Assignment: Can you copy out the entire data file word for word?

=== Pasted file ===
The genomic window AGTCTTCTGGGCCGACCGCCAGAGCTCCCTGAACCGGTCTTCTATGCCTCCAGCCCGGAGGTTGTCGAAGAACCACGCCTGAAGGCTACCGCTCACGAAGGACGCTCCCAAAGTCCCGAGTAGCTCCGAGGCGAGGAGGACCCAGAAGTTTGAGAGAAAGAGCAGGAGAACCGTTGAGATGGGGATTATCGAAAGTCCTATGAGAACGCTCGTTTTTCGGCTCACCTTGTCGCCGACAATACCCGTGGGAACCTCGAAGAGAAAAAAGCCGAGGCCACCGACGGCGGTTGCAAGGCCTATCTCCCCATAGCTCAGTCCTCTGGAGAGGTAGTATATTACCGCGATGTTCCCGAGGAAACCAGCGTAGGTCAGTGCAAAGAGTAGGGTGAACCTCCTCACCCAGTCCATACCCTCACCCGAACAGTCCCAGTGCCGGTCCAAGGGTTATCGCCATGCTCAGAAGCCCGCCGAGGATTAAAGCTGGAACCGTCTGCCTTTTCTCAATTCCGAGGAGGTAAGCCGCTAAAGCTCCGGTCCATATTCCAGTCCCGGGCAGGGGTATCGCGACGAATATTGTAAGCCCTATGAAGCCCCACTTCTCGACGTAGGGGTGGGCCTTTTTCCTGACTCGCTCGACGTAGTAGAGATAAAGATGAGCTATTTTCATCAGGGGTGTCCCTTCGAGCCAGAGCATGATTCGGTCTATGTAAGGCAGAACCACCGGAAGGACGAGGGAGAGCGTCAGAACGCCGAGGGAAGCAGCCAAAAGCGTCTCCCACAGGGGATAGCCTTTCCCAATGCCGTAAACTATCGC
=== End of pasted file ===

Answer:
The genomic window AGTCTTCTGGGCCGACCGCCAGAGCTCCCTGAACCGGTCTTCTATGCCTCCAGCCCGGAGGTTGTCGAAGAACCACGCCTGAAGGCTACCGCTCACGAAGGACGCTCCCAAAGTCCCGAGTAGCTCCGAGGCGAGGAGGACCCAGAAGTTTGAGAGAAAGAGCAGGAGAACCGTTGAGATGGGGATTATCGAAAGTCCTATGAGAACGCTCGTTTTTCGGCTCACCTTGTCGCCGACAATACCCGTGGGAACCTCGAAGAGAAAAAAGCCGAGGCCACCGACGGCGGTTGCAAGGCCTATCTCCCCATAGCTCAGTCCTCTGGAGAGGTAGTATATTACCGCGATGTTCCCGAGGAAACCAGCGTAGGTCAGTGCAAAGAGTAGGGTGAACCTCCTCACCCAGTCCATACCCTCACCCGAACAGTCCCAGTGCCGGTCCAAGGGTTATCGCCATGCTCAGAAGCCCGCCGAGGATTAAAGCTGGAACCGTCTGCCTTTTCTCAATTCCGAGGAGGTAAGCCGCTAAAGCTCCGGTCCATATTCCAGTCCCGGGCAGGGGTATCGCGACGAATATTGTAAGCCCTATGAAGCCCCACTTCTCGACGTAGGGGTGGGCCTTTTTCCTGACTCGCTCGACGTAGTAGAGATAAAGATGAGCTATTTTCATCAGGGGTGTCCCTTCGAGCCAGAGCATGATTCGGTCTATGTAAGGCAGAACCACCGGAAGGACGAGGGAGAGCGTCAGAACGCCGAGGGAAGCAGCCAAAAGCGTCTCCCACAGGGGATAGCCTTTCCCAATGCCGTAAACTATCGC